"I was scared after talking to the genetic counselor for sure. The nurse with my GP always mentioned it, every visit, she would say, ‘well you do have high risks because of your age.’ Every week. I know my age; you don’t have to keep driving the point home . . . Cause I had a lot of fear actually, when I was meeting with the genetic counselor and with the nurse at my family doctor’s office. I was strongly encouraged to go for genetic counseling because of my advanced age. The terminology that the doctors and nurses and everybody [used], advanced age, advanced age, I’m not eighty, but okay, I suppose I’m over 35 . . . And they would show me charts, like, oh this is how your risk increases once you’ve reached 35, and you kind of feel a fear that you know something’s going to go wrong cause you’re over 35. And the genetic counselor drew all these charts and showed me my risk. But after the genetic counseling and the results came back from all the tests, it turns out I have an extremely low risk, so I’m not sure why they try to scare you like that." (Participant 4)
The definition of risk for women of AMA, similar to that of pregnant women of other ages , had a broader scope than merely medical risks or physical challenges and was influenced by various social and personal characteristics. The findings described above elucidated that this definition also incorporates consideration of the extent of the woman’s support network, her ability to control situations, and whether she had an established relationship, a planned pregnancy, a flexible job or healthy lifestyle and behavior. These findings support the position that approaches to understanding perception of health risks should be comprehensive and broad  and suggest that risk communication will benefit from including women's criteria for defining risk.
As is the case in previous research , pregnancy at AMA was frequently acknowledged by women to be high risk due to an increased risk of genetic abnormalities; however, other medical risks associated with AMA received less consideration. In our study, the "information quests", in which women sought out a wide range of information, were commonly reported in the preconception period. After becoming pregnant, however, women mostly limited seeking information to avoid increased anxiety and were focused on risk reducing behavior instead. In contrast to findings of Carolan & Nelson (2007) who reported that their Australian participants realized they were at higher risk only after becoming pregnant and through communication with their health care providers, women in our study described risks associated with AMA as "common knowledge in society." This finding is consistent with the finding of another Canadian study .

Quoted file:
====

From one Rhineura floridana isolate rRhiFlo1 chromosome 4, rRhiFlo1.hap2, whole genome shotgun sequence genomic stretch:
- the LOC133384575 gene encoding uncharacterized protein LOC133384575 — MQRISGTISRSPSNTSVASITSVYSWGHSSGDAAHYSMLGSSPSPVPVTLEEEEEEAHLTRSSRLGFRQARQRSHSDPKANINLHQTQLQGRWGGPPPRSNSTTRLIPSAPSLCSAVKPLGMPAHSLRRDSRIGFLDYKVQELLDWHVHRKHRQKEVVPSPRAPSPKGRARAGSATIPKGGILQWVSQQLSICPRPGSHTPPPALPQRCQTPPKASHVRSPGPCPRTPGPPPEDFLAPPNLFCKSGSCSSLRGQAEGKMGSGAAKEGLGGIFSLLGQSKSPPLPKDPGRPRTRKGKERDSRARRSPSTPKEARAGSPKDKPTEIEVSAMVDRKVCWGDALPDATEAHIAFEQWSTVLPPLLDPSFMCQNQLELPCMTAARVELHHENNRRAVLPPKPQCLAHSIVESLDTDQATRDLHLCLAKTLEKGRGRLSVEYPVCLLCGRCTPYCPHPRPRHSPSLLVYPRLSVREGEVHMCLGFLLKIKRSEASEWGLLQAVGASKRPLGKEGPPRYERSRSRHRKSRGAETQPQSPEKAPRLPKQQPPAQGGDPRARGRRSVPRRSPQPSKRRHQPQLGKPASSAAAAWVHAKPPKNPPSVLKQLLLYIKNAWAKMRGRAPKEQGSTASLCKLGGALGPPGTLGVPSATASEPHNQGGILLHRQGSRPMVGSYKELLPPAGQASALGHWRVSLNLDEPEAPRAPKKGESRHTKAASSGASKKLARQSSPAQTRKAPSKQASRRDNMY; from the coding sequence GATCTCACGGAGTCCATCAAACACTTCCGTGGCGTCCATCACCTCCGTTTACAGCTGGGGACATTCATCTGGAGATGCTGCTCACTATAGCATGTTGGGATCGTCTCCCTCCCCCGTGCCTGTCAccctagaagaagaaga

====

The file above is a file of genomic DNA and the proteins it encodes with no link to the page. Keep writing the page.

Findings elucidated that nulliparous women aged 35 years or older were not a homogenous group in their pregnancy risk assessment. The data described above suggest that the perception of pregnancy risk may be a result of interactions among several factors including physiological and psychological elements, characteristics of the experienced risk, and feedback from health care providers. Despite the fact that our respondents were mostly aware of risks associated with pregnancy at age 35 years or older, the majority of them did not consider themselves to be high risk. This apparent disconnect can be explained by the fact that people typically tend to rate their personal risk lower in comparison to general risk . This underestimation of personal risk or "unrealistic optimism" , might be related to one's perceived control over a potential risk . A link has been identified between perceived control and risk perception in previous research . In our study, those participants who believed they had good control over their physical health also perceived a lower risk for their pregnancy. It was also noted that a woman's perceived control over her health may be important in engaging in various behaviors to maintain the balance between risk and health. To support this point, a relationship between perceived control and health service utilization has been documented in previous research .
Previous prenatal loss was recently documented as a predictor of depression and anxiety in subsequent pregnancies, independent of other psychosocial and obstetric factors . Our findings highlighted that having a poor reproductive history contributes to increased perceived risk of pregnancy. Failure to become pregnant in initial attempts or previous loss of pregnancy may have threatened these women's beliefs in their abilities to manage their own health and may lead to increased anxiety and higher risk perception. This statement is supported by Campbell, Dunkel-Schetter, & Peplau (1991) who reported that infertility may be perceived as a threat to an infertile person's life's goals, contributing to a low perception of control . Based on our data, pregnancy complications could alter risk perception depending on the type of complication, its manageability, and its consequences for a woman's daily life. Alternatively, good physical health and engaging in healthy behaviors and lifestyles were perceived as risk alleviating factors. This finding echoes that of Gerend et al. (2004) who reported that personal health actions from the women's perspectives can reduce their risk.